Father-Son Team Builds Hospital Intelligence From Scratch - InformationWeek

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Father-Son Team Builds Hospital Intelligence From Scratch

Taking aim at the general dearth of analytics tools used by hospitals, two doctors decide to build their own system.

A father-son team of physicians has taken aim at the medical field -- notoriously behind the curve when it comes to using business intelligence to gather and analyze data, especially hospital records -- with a software product that combines elements of both business process management (BPM) and BI analytics. Called Micro-Cares, the product tracks the treatment of patients in a hospital setting, and its creators say it could represent a revolution in how doctors think not only about patient care, but the training of physicians.

Dr. James Strain, a psychiatrist at Mount Sinai Hospital in New York, and his son Jay, a surgeon in the San Francisco Bay area, take an idealistic view toward their Micro-Cares project. "We're not in this for the money," the younger Dr. Strain says. "Or goal is simply to make something that works."

For decades, hospitals have struggled with the computerization of patient records. At most institutions, dozens of home-grown legacy systems are scattered throughout the organization, with little interaction between them. Funding is often a problem -- hospitals generally have little money left over to spend on IT upgrades -- and so is compliance. Privacy issues make it difficult for doctors to share patient data, a status quo that ultimately impedes research, many clinicians says. Doctors in one part of the country or the world might be getting high-quality results with one form of treatment on a certain disease, but if they can't communicate this or even locate the trend with any efficiency, it does no wider good. For the Strains, it is precisely this sharing of information -- while at the same time maintaining patient privacy -- that has motivated their move into the software field.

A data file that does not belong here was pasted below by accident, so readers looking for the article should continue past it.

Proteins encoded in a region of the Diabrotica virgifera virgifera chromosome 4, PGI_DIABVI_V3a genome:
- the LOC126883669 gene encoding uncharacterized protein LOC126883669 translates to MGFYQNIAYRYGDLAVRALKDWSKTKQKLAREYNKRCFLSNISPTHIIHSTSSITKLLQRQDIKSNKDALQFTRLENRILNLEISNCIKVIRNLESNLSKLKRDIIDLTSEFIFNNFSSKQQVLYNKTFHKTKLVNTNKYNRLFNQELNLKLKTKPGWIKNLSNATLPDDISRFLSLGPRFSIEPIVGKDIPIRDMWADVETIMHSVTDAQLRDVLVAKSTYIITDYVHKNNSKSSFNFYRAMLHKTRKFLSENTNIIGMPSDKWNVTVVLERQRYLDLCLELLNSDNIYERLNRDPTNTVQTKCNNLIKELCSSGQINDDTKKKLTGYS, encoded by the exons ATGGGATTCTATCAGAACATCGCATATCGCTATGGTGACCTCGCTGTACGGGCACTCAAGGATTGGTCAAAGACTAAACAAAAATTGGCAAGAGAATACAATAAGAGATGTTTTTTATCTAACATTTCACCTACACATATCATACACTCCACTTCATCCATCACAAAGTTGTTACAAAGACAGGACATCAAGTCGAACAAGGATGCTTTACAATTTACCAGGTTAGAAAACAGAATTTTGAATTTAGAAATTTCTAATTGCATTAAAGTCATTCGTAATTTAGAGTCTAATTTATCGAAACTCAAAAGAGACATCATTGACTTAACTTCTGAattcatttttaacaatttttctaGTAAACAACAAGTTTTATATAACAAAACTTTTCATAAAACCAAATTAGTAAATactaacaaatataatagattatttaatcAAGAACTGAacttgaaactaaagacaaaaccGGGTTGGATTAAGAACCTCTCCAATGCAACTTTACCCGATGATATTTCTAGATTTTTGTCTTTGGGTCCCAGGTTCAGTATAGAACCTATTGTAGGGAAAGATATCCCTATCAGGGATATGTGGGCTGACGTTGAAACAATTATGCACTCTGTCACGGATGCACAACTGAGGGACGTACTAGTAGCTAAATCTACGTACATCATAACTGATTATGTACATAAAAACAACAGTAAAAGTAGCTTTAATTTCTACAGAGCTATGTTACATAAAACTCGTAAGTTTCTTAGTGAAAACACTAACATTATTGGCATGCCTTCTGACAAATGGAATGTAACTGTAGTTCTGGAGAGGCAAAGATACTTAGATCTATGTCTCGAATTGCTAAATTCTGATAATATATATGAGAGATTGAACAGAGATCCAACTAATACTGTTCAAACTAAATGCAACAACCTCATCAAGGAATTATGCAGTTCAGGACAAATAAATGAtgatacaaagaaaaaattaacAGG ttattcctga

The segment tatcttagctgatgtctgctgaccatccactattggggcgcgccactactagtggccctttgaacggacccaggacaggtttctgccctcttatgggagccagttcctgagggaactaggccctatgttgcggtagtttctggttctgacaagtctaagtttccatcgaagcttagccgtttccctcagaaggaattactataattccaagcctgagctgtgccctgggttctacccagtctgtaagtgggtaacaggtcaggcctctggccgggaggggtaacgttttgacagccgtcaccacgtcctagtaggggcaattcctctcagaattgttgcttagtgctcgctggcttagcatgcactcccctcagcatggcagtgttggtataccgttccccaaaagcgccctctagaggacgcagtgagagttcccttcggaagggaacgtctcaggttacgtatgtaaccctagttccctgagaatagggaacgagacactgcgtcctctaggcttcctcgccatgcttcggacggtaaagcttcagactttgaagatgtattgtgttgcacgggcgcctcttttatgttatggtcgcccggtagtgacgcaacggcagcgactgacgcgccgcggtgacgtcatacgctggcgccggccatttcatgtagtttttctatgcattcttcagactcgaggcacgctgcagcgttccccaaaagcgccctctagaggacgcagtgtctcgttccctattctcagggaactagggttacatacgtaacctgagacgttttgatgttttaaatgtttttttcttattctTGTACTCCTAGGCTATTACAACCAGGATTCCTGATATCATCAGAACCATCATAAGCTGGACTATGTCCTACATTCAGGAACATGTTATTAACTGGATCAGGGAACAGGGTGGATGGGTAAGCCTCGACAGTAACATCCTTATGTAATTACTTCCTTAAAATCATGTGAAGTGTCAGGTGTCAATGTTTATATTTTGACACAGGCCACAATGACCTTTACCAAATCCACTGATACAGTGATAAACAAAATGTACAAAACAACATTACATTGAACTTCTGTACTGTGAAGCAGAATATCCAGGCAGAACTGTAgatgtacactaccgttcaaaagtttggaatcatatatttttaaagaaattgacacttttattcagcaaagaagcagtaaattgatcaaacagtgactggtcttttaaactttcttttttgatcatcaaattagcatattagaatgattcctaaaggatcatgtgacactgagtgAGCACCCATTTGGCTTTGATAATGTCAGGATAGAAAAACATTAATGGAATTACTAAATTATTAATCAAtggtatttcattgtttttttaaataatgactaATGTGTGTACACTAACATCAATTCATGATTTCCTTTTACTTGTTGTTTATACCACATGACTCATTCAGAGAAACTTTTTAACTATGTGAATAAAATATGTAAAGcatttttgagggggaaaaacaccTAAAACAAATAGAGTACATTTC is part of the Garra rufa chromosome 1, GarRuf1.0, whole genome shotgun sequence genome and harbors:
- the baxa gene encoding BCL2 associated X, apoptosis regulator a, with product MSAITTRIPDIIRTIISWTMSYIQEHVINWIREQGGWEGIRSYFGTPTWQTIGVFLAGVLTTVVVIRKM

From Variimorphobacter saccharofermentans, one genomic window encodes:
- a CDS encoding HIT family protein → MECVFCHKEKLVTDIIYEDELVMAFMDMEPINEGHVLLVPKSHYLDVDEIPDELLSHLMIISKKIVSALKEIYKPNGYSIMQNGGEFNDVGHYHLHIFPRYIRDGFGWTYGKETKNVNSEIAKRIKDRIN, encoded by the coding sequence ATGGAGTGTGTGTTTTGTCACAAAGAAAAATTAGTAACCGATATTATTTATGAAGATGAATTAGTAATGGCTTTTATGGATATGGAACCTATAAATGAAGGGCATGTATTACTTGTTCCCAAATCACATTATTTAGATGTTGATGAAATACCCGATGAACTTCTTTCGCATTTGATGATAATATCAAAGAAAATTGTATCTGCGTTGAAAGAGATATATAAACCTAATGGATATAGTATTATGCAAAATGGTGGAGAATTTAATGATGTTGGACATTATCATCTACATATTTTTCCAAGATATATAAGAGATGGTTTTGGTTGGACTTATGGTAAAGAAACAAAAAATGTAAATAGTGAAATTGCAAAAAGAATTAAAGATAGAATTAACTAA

There are several pieces to the Micro-Cares product, the primary being CISCL (which stands for "Clinical Information System, Consultation - Liaison psychiatry, a form of psychiatry practiced in acute-care general hospitals for the treatment of mentally ill patients.) CISCL is an electronic medical-records tracker and database, and its roots go back to 1979, at the psychiatry department of Mount Sinai, where James Strain has worked for 26 years, including as director of the hospital's division of behavioral medicine and consultation psychiatry. Strain and a few colleagues undertook a massive project to come up with a dataset, a group of standard variables -- what the BI world would call "key metrics" -- in an effort to create a patient and treatment information system that would allow for the robust mining of all the information collected.

The basis for the system would be a set of uniform codes, each corresponding to a piece of information: patient complaint, patient demographic, status of consultation, lab tests, psychiatric diagnosis, eventual treatment and prognosis. The list was long and the process arduous -- some 300 variables were isolated after fifteen years of work. A computer database was created, originally on an IBM 370. As a boy, Jay Strain even helped his father on the project, working as a key-puncher.

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